As reported in FoodQualityNews.com, the US Congress failed to overcome a budget impasse, leaving a significant funding shortfall. Among the hardest hit departments is the US Food and Drug Administration, which has seen a full 45% of its staff furloughed until further notice.
The FDA (already stretched thin) has been further crippled by nearly half of its workforce on unpaid leave. While the agency plans to maintain “critical” activities (high-risk recalls, civil/criminal investigations, import entry review among them), it will not have the resources to support the majority of its food safety activities, routine inspections, import monitoring and other functions.
Questions remain among food professionals as to what the measurable short- and long-term effects will be on the industry. According to Jeffrey T. Barach, principal of food industry consultancy Barach Enterprises LLC, told FoodProductionDaily.com he thinks the initial impact likely will be minimal.
“The FDA’s mission is mainly inspection,” he said. “They often don’t get into a food processing plant very often (about every one to two years) unless there is a problem.”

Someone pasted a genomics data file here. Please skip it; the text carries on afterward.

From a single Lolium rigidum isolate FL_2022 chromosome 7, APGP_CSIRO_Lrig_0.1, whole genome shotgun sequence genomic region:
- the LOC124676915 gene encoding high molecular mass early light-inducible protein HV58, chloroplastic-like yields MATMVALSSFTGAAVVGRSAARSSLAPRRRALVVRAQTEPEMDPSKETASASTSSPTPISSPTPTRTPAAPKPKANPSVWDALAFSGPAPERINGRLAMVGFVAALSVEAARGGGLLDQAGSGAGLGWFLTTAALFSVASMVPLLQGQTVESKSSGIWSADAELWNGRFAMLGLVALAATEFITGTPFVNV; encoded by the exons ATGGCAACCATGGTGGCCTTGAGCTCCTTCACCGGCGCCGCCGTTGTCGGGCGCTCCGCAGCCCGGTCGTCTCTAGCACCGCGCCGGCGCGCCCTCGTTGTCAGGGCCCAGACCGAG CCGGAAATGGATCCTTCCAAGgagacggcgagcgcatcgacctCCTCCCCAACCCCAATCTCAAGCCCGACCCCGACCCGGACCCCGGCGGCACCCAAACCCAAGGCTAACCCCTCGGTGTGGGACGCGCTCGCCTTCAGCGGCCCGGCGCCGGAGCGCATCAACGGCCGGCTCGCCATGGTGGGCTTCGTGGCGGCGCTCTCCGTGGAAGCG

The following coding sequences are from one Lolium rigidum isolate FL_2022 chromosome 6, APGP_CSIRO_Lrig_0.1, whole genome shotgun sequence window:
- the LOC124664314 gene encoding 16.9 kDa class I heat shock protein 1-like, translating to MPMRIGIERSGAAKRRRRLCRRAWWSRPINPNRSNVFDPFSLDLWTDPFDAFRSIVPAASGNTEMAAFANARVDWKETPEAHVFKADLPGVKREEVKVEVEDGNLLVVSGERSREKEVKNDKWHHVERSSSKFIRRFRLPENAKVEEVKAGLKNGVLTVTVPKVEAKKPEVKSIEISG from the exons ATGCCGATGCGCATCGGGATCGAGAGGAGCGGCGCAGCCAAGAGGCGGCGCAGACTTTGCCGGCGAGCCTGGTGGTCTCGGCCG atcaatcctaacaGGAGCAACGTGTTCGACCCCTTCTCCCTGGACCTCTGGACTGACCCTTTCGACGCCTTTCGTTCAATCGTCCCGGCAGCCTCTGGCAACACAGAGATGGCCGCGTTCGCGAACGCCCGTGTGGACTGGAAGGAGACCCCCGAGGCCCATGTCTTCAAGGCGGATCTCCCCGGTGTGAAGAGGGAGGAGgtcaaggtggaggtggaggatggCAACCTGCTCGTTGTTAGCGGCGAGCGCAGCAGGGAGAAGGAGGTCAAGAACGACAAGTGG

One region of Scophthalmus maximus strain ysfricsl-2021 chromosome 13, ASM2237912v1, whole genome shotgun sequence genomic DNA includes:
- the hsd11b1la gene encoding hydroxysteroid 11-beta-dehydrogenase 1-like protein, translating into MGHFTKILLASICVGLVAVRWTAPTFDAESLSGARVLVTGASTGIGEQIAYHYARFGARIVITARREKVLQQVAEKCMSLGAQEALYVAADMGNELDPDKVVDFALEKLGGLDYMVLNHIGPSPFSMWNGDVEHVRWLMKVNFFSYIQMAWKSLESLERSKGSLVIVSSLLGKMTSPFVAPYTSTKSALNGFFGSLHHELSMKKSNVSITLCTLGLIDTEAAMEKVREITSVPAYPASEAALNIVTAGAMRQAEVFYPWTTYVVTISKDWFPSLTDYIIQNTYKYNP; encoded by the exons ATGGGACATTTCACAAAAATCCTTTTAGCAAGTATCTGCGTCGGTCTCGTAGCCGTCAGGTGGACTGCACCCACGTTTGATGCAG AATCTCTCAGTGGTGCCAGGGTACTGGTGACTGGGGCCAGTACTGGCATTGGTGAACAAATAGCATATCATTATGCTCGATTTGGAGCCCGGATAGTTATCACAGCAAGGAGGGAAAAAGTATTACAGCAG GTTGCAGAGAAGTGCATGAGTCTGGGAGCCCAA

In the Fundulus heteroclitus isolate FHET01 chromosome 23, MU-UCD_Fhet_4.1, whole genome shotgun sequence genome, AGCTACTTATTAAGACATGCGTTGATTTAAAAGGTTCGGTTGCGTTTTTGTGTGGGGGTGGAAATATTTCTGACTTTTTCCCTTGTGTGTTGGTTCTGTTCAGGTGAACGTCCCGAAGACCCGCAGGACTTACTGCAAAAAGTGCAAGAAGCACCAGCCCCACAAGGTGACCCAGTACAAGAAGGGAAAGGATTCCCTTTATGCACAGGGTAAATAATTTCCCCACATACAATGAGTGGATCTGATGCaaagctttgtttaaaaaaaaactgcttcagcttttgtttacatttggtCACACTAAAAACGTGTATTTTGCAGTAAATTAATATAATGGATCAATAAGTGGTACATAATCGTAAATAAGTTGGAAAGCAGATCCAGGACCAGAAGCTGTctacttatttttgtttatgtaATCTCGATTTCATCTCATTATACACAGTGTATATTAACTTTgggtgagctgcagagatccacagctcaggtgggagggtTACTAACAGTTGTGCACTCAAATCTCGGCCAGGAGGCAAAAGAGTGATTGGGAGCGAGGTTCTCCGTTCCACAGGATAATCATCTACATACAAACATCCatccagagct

Barach added that because only a small fraction of food imported into the US actually passes under inspectors’ eyes (about 1% to 2%), the impact is small there, too.
However, Barach pointed out, the shorthanded FDA could be put to the test in the event of a major recall event.
“If FDA is limited and a major recall happens, it could cause a slow initial reaction to the problem and a slow recovery,” he said. “This could cause unnecessary problems for food processors, retailers and also for consumers.”
In the first 18 hours after the shutdown occurred, a few visible results have surfaced. The FDA has cancelled a Wednesday briefing on the Food Safety Modernization Act (FSMA), and the FDA has posted notices via social media and automated employee email responses indicating the shutdown is impairing the agency's ability to respond.
Bill Soest, representative for decontamination products systems provider ClorDiSys, told FoodProductionDaily.com that he thinks the high standards most food operations work under means the FDA shutdown will have little effect on the industry.
“Quality food processing happens because the companies want to produce good food, not because of government inspecting,” he said.